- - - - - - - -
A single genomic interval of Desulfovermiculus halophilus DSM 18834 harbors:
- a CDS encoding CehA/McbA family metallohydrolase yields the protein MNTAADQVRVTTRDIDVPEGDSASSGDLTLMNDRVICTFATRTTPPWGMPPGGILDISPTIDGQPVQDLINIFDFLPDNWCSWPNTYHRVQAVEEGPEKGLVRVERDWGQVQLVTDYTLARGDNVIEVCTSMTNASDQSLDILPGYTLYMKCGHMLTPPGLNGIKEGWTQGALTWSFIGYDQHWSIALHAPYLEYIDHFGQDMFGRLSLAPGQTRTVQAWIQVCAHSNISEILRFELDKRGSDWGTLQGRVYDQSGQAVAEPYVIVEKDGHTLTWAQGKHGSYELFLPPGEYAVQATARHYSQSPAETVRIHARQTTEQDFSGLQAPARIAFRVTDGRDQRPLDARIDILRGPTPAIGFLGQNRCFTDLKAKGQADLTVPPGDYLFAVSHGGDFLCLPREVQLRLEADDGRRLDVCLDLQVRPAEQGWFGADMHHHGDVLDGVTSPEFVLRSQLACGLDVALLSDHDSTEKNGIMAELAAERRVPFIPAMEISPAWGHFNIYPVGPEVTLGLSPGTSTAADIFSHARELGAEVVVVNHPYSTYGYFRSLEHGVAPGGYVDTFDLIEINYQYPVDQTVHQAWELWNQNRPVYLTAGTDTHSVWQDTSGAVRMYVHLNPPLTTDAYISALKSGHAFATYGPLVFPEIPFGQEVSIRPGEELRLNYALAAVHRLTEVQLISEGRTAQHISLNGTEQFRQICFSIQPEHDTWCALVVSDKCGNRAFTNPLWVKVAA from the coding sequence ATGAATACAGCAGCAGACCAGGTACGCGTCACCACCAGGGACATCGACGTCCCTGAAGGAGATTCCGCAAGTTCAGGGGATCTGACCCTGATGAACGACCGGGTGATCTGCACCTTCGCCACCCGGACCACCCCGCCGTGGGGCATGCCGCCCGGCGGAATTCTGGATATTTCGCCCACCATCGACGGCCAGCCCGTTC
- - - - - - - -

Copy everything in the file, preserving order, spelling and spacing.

A single genomic interval of Desulfovermiculus halophilus DSM 18834 harbors:
- a CDS encoding CehA/McbA family metallohydrolase yields the protein MNTAADQVRVTTRDIDVPEGDSASSGDLTLMNDRVICTFATRTTPPWGMPPGGILDISPTIDGQPVQDLINIFDFLPDNWCSWPNTYHRVQAVEEGPEKGLVRVERDWGQVQLVTDYTLARGDNVIEVCTSMTNASDQSLDILPGYTLYMKCGHMLTPPGLNGIKEGWTQGALTWSFIGYDQHWSIALHAPYLEYIDHFGQDMFGRLSLAPGQTRTVQAWIQVCAHSNISEILRFELDKRGSDWGTLQGRVYDQSGQAVAEPYVIVEKDGHTLTWAQGKHGSYELFLPPGEYAVQATARHYSQSPAETVRIHARQTTEQDFSGLQAPARIAFRVTDGRDQRPLDARIDILRGPTPAIGFLGQNRCFTDLKAKGQADLTVPPGDYLFAVSHGGDFLCLPREVQLRLEADDGRRLDVCLDLQVRPAEQGWFGADMHHHGDVLDGVTSPEFVLRSQLACGLDVALLSDHDSTEKNGIMAELAAERRVPFIPAMEISPAWGHFNIYPVGPEVTLGLSPGTSTAADIFSHARELGAEVVVVNHPYSTYGYFRSLEHGVAPGGYVDTFDLIEINYQYPVDQTVHQAWELWNQNRPVYLTAGTDTHSVWQDTSGAVRMYVHLNPPLTTDAYISALKSGHAFATYGPLVFPEIPFGQEVSIRPGEELRLNYALAAVHRLTEVQLISEGRTAQHISLNGTEQFRQICFSIQPEHDTWCALVVSDKCGNRAFTNPLWVKVAA from the coding sequence ATGAATACAGCAGCAGACCAGGTACGCGTCACCACCAGGGACATCGACGTCCCTGAAGGAGATTCCGCAAGTTCAGGGGATCTGACCCTGATGAACGACCGGGTGATCTGCACCTTCGCCACCCGGACCACCCCGCCGTGGGGCATGCCGCCCGGCGGAATTCTGGATATTTCGCCCACCATCGACGGCCAGCCCGTTC